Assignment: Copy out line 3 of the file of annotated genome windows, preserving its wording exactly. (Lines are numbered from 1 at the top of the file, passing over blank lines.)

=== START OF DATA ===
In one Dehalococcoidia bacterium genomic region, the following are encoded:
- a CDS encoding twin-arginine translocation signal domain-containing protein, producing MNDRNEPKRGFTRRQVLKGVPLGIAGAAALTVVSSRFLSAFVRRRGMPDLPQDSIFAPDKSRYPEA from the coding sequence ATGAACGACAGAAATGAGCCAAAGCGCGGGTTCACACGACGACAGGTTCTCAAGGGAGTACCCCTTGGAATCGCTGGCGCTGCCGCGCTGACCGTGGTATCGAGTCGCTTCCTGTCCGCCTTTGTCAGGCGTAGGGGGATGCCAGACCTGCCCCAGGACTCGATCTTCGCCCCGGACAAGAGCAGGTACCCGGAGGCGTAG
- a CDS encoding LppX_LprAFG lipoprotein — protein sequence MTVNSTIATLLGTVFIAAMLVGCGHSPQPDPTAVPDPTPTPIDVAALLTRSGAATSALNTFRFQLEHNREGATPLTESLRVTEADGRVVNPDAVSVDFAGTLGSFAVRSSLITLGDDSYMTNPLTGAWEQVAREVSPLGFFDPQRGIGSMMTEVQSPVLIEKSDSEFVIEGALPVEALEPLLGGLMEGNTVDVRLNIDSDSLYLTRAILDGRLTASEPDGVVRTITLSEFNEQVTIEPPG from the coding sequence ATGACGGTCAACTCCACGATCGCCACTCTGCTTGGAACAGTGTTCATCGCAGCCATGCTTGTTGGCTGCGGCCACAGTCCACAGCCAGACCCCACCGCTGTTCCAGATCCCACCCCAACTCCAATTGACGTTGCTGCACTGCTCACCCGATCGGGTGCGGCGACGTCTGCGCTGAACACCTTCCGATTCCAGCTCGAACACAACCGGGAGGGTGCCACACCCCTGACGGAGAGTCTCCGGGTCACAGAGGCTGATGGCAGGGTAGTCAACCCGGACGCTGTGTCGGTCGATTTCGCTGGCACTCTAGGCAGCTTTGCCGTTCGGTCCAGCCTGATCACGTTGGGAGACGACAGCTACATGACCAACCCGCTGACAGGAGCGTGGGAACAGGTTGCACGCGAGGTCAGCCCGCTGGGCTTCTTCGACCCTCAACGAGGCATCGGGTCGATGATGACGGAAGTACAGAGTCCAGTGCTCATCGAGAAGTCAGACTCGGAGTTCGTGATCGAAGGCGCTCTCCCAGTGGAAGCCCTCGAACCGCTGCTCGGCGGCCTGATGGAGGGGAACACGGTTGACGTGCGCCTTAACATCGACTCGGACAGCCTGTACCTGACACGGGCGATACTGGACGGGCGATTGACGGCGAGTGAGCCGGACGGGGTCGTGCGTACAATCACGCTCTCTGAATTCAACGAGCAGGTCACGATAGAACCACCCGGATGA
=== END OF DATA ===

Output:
- a CDS encoding LppX_LprAFG lipoprotein — protein sequence MTVNSTIATLLGTVFIAAMLVGCGHSPQPDPTAVPDPTPTPIDVAALLTRSGAATSALNTFRFQLEHNREGATPLTESLRVTEADGRVVNPDAVSVDFAGTLGSFAVRSSLITLGDDSYMTNPLTGAWEQVAREVSPLGFFDPQRGIGSMMTEVQSPVLIEKSDSEFVIEGALPVEALEPLLGGLMEGNTVDVRLNIDSDSLYLTRAILDGRLTASEPDGVVRTITLSEFNEQVTIEPPG from the coding sequence ATGACGGTCAACTCCACGATCGCCACTCTGCTTGGAACAGTGTTCATCGCAGCCATGCTTGTTGGCTGCGGCCACAGTCCACAGCCAGACCCCACCGCTGTTCCAGATCCCACCCCAACTCCAATTGACGTTGCTGCACTGCTCACCCGATCGGGTGCGGCGACGTCTGCGCTGAACACCTTCCGATTCCAGCTCGAACACAACCGGGAGGGTGCCACACCCCTGACGGAGAGTCTCCGGGTCACAGAGGCTGATGGCAGGGTAGTCAACCCGGACGCTGTGTCGGTCGATTTCGCTGGCACTCTAGGCAGCTTTGCCGTTCGGTCCAGCCTGATCACGTTGGGAGACGACAGCTACATGACCAACCCGCTGACAGGAGCGTGGGAACAGGTTGCACGCGAGGTCAGCCCGCTGGGCTTCTTCGACCCTCAACGAGGCATCGGGTCGATGATGACGGAAGTACAGAGTCCAGTGCTCATCGAGAAGTCAGACTCGGAGTTCGTGATCGAAGGCGCTCTCCCAGTGGAAGCCCTCGAACCGCTGCTCGGCGGCCTGATGGAGGGGAACACGGTTGACGTGCGCCTTAACATCGACTCGGACAGCCTGTACCTGACACGGGCGATACTGGACGGGCGATTGACGGCGAGTGAGCCGGACGGGGTCGTGCGTACAATCACGCTCTCTGAATTCAACGAGCAGGTCACGATAGAACCACCCGGATGA